Neuronal ceroid lipofuscinoses (NCL) refers to a group of rare disorders of the nerve cells. NCL is passed down through families (inherited).
These are the three main types of NCL:
Lipofuscinoses; Batten disease; Jansky-Bielschowsky; Kufs disease; Spielmeyer-Vogt; Haltia-Santavuori disease; Hagberg-Santavuori disease
NCL involves the buildup of an abnormal material called lipofuscin in the brain. NCL is thought to be caused by problems with the brain's ability to remove and recycle proteins.
Lipofuscinoses are inherited as autosomal recessive traits. This means each parent passes on a nonworking copy of the gene for the child to develop the condition.
Only one adult subtype of NCL is inherited as autosomal dominant trait.
Symptoms of NCL include:
There is no cure for NCL disorders. Treatment depends on the type of NCL and extent of symptoms. Your health care provider may prescribe muscle relaxants to control irritability and sleep disturbances. Medicines may also be prescribed to control seizures and anxiety. A person with NCL may need lifelong assistance and care.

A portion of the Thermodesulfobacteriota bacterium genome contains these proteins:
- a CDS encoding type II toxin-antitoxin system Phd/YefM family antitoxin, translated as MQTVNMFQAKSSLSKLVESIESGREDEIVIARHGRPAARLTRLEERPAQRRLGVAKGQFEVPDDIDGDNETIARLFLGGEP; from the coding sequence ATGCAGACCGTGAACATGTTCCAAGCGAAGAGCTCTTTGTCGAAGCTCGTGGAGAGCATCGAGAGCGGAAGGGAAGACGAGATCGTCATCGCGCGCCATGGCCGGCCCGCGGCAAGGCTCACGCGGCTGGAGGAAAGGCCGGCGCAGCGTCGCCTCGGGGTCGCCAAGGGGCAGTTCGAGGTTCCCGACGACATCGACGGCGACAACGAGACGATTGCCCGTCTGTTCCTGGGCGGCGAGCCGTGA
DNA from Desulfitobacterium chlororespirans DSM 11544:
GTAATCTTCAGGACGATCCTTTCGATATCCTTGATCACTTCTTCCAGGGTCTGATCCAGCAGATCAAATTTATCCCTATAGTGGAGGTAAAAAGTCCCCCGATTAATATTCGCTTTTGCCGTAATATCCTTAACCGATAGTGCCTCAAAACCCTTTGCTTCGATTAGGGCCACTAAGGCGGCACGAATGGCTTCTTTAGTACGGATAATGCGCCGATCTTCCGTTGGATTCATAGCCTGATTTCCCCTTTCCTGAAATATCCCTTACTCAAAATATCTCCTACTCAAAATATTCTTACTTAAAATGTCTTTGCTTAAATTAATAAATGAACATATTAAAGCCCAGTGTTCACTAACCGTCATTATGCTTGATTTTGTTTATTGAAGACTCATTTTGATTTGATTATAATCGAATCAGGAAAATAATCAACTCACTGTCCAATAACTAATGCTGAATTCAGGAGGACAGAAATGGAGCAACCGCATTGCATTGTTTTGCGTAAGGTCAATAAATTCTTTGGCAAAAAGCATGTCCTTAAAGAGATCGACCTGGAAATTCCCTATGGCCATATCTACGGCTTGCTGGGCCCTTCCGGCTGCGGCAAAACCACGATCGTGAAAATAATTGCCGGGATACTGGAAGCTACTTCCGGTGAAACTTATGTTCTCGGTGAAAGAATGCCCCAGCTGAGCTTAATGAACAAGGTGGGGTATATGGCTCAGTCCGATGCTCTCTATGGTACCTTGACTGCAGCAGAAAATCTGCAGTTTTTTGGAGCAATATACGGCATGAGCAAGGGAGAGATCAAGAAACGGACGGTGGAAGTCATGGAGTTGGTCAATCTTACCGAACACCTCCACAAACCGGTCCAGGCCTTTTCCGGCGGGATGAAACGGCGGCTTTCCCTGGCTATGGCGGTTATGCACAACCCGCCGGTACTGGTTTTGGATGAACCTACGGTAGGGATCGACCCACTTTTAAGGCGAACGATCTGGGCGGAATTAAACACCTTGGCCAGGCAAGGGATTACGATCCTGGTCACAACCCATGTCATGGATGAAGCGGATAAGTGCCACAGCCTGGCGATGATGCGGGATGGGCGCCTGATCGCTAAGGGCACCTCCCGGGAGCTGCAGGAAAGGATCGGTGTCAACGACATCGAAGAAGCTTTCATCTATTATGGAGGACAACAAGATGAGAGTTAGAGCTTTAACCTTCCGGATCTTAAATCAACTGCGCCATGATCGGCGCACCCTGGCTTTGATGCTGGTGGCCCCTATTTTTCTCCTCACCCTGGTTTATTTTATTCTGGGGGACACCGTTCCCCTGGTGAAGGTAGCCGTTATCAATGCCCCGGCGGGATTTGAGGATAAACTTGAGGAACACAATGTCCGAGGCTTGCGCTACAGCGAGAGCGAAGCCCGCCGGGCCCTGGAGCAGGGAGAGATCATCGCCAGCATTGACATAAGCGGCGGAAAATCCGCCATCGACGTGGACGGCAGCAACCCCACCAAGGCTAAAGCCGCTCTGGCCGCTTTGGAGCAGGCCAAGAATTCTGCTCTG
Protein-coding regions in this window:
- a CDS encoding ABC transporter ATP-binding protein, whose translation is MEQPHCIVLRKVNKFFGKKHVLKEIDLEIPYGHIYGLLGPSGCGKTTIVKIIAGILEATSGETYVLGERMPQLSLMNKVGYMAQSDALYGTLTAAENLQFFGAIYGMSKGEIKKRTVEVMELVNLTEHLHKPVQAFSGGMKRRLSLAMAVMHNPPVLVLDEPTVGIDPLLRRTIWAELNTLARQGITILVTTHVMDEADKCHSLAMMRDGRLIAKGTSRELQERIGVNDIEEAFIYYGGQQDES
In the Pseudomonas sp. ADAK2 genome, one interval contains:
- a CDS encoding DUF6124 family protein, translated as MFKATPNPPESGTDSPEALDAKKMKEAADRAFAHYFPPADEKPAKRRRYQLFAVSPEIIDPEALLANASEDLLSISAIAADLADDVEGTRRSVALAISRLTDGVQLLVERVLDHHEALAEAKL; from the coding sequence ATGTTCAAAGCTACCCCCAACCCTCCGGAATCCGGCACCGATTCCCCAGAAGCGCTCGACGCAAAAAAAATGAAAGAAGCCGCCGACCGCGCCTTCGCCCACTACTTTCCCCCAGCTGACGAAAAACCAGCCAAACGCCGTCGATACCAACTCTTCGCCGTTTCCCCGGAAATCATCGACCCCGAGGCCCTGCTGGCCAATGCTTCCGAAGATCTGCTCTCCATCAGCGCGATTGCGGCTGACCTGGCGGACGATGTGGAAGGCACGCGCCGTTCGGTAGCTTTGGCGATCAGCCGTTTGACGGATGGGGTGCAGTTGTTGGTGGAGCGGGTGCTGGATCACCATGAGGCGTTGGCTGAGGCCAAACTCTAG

More information and support for people with NCL condition and their families can be found at:
The younger the person is when the disease appears, the greater the risk for disability and early death. Those who develop the disease early can have vision problems that progress to blindness and problems with mental function that get worse. If the disease starts in the first year of life, death by age 10 is likely.
If the disease occurs in adulthood, symptoms will be milder, with no vision loss and a normal life expectancy.
These complications can occur:
The person may become totally dependent on others for help with daily activities.
Call your provider if your child shows symptoms of blindness or intellectual disability.
Genetic counseling is recommended if your family has a known history of NCL. Prenatal tests, or a test called preimplantation genetic diagnosis (PGD), may be available, depending on the specific type of disease. In PGD, an embryo is tested for abnormalities before it is implanted in the woman's womb.
Published Date: November 01, 2021
Published By: Anna C. Edens Hurst, MD, MS, Associate Professor in Medical Genetics, The University of Alabama at Birmingham, Birmingham, AL. Review provided by VeriMed Healthcare Network. Also reviewed by David Zieve, MD, MHA, Medical Director, Brenda Conaway, Editorial Director, and the A.D.A.M. Editorial team.
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